Jottacloud, a cloud storage service based in Norway, is promoting itself as a safe and secure haven, free of the NSA’s long reach that it has with services such as SkyDrive, Dropbox and iCloud.
According to a company blog post, the files stored on Jottacloud’s service are protected under Norwegian law, independent of the U.S. Patriot Act. Under U.S. law, companies like Microsoft, Google and Amazon are required to turn over users’ data. The law is also applicable to local subsidiary companies operated around the world. Jottacloud has its own data centers in Norway, and they say users are protected against U.S. legislation.
I love it how companies are starting to tout their NSA-free capabilities. But here’s the thing. That file has a long way to travel before it can be in the safe haven of a Norwegian data center. It may run through countries that don’t protect it from getting snooped.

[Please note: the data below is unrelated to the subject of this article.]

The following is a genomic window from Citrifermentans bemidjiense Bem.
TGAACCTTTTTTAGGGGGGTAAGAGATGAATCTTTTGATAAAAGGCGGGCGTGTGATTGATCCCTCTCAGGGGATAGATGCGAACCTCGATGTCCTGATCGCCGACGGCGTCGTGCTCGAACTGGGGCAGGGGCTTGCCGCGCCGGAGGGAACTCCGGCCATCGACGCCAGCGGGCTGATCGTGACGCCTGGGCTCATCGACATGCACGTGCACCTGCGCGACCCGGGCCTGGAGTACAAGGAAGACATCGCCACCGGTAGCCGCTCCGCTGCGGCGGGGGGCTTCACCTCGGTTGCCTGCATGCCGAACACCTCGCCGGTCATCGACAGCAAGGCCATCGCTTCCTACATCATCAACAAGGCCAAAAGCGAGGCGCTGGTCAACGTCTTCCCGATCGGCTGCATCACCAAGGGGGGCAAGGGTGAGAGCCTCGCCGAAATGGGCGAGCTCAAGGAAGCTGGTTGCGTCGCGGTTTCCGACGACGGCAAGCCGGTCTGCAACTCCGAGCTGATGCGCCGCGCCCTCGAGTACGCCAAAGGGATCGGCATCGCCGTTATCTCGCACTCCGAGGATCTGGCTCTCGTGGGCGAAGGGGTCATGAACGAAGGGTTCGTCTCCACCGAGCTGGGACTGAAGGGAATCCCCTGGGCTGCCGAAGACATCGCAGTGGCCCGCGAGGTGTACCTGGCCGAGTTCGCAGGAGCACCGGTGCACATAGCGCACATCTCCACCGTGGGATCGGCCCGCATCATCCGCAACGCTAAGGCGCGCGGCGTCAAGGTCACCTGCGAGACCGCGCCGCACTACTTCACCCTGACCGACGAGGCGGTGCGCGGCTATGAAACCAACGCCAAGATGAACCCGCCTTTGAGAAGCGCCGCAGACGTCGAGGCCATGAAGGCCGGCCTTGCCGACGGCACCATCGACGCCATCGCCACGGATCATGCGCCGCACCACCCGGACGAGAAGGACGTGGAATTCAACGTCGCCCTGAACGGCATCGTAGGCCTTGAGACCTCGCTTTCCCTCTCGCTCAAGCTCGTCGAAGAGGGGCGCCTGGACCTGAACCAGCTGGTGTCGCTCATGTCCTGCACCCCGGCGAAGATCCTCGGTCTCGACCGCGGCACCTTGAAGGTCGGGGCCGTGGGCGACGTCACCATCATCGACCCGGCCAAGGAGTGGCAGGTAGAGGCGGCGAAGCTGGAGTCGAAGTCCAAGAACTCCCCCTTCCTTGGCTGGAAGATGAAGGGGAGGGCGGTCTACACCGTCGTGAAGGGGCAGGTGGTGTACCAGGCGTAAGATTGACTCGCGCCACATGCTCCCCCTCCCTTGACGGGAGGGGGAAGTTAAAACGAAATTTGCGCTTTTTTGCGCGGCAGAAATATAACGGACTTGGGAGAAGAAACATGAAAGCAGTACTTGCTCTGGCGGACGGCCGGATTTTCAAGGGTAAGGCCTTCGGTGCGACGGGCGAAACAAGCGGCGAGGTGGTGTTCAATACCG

But that a file is like some fleeing object has its own fascinations. The Internet is more treacherous than ever. It’s getting cast as a place with its own fairy-tale world of both sinister evils and places of light. It’s a juxtaposition that paints the United States and its people as the monsters — the evil snoops. In contrast, the people of Norway are telling the world that all is safe in the land of the Jottacloud — as long as your files can make it there.